Image of old german piano

Works which tell or allude to the Faust tale

(most links go to Wikipedia)


  • Faust by Jules Perrot (1848)


Contemporary music


  • Randy Newman’s Faust.
  • The Little Shop of Horrors, and the stage version Little Shop of Horrors, as well as the movie version of the stage version, Little Shop of Horrors.
  • Damn Yankees.
  • The Devil Went Down to Georgia.
  • Brian De Palma’s Phantom of the Paradise has songs that allude to the tale of Faust, such as Faust and Beauty and the Beast.
  • Disco Inferno by Jai Sepple.


More music notes and addenda

  • Sarasate’s “Faust Fantasy” is a showpiece for violin and piano based on the Faust story.
  • Frank Zappa’s “Titties & Beer”, from the album “Zappa in New York” and others, has the Devil stealing the protagonist’s large-breasted girlfriend and their beer, and demands he make a deal to get them back.
  • Trans-Siberian Orchestra’s album Beethoven’s Last Night includes Faustian references; Beethoven in a deal with Mephistopheles must choose between his, possibly fictional, tenth symphony or his soul.
  • Charles Gounod’s Ballet music from his opera Faust (1859). The ballet occurs as an interlude in the Fourth Act during the Walpurgis Night scene familiar from Goethe’s Faust Part 1. The ballet or ballet music is often performed independent of the opera.
  • Franz Liszt was fascinated by the Faust legend, particularly with the character of Mephistopheles. He wrote several musical works on this idea, including:
    • o Faust Symphony (1854-57).
    • o “Two Episodes based on Lenau’s Faust,” the second of which is the famous “Mephisto Waltz No. 1.”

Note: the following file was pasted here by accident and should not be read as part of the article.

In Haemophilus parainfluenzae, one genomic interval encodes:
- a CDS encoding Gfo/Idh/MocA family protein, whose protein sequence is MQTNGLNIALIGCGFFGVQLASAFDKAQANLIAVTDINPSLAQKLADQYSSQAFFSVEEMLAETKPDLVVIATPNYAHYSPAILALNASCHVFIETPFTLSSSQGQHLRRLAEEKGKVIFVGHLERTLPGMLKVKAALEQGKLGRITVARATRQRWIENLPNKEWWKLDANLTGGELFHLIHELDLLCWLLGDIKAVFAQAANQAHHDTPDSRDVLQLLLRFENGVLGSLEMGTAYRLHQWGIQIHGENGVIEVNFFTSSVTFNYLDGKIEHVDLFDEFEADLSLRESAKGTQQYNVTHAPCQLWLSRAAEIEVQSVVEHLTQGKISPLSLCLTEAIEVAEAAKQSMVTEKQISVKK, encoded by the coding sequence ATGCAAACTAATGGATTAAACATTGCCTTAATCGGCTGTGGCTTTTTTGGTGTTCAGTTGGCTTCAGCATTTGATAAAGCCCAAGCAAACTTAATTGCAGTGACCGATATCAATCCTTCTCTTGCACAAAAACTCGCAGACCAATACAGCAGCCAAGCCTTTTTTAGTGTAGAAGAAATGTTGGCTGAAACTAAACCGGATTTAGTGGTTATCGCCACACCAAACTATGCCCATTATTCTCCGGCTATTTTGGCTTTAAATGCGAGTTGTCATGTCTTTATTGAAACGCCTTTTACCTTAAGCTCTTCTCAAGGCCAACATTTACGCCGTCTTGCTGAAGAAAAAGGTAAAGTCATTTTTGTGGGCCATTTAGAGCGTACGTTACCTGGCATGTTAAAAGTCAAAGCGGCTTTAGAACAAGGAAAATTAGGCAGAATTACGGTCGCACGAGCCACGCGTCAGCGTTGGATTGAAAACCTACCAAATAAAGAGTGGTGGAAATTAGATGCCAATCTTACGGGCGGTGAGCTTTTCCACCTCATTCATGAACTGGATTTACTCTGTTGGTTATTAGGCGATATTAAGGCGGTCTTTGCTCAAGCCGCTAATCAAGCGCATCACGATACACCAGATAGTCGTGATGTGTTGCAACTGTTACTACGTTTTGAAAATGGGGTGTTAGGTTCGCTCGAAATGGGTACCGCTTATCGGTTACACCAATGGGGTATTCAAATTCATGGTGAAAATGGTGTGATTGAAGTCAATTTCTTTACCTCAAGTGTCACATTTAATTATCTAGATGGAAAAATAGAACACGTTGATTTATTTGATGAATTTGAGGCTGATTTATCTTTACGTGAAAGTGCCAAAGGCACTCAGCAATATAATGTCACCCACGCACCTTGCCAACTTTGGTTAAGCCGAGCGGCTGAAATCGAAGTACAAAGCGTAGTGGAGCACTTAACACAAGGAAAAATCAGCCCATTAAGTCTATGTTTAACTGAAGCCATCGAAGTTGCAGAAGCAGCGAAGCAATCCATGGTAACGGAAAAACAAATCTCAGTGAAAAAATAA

• o “Mephisto Waltzes.”
  • Gothic rock band Mephisto Waltz, probably based on Liszt’s Mephisto Waltzes.
  • Murdoc Niccals, bassist of the British animated band Gorillaz, claims he had sold his soul to the devil so that the album Demon Days would succeed, and that his middle name was Faust.
  • Igor Stravinsky’s Histoire du Soldat (1918) tells the story of a soldier who trades his fiddle to the devil for a book that predicts the future of the economy.
  • Richard Wagner’s Faust overture (1840, originally intended as the first movement of a Faust symphony).
  • Art Zoyd’s song Faust.
  • The Fall’s song Dktr Faustus (1986), also known as Faust Banana.
  • The Charlie Daniels Band’s 1979 hit “The Devil Went Down to Georgia.”
  • Avant-garde/progressive black metal band Arcturus’s album, La Masquerade Infernale (1997) alludes to the tale and is dedicated to the “Faustian spirit”.
  • American/Norwegian melodic power metal band Kamelot’s albums, Epica (2003) and The Black Halo (2005) are a two-part adaptation of the Faust legend.
  • Brian DePalma’s Phantom of the Paradise (both the plot of the movie and a musical incorporated into the movie, titled “Foster”, are based on the legend of Faust).
  • British Rock band Muse’s song ‘The Small Print’, from the album Absolution, describing the plight of Faust from the viewpoint of the Devil. The song’s working title was “Action Faust”.
  • John Adams’ opera Doctor Atomic was originally commissioned as an American Faust telling, and the composer admits that the opera still retains Faustian elements. Its subject matter is Robert Oppenheimer and the Manhattan Project.
  • English Band Dr. Faustus.
  • Brazilian death metal band Mystifier released a song on their album Wicca/Göetia entitled “The True Story about Doctor Faust’s Pact with Mephistopheles”.
  • Norwegian Black Metal act “Emperor” briefly contained a member who used the pseudonym Faust, he was imprisoned for murder in 1993 and has since been released.
  • In 2006 the German composer Ernst Heckel and the English writer Richard Bunting published a modern rock musical titled “Faust”.
  • The texts of the Dutch composer Alexander Comitas’ Walpurgisnacht, a piece for fanfare band and choir, come from Goethe’s Faust.
  • Faust is a B-side on the Gorillaz album G-Sides.
  • Faust Flag is the pseudonym for the drummer of The Pop Culture Suicides, which features ex-Marilyn Manson guitarist Zim Zum.

This article is licensed under the GNU Free Documentation License.
It uses material from the Wikipedia article “Faust“.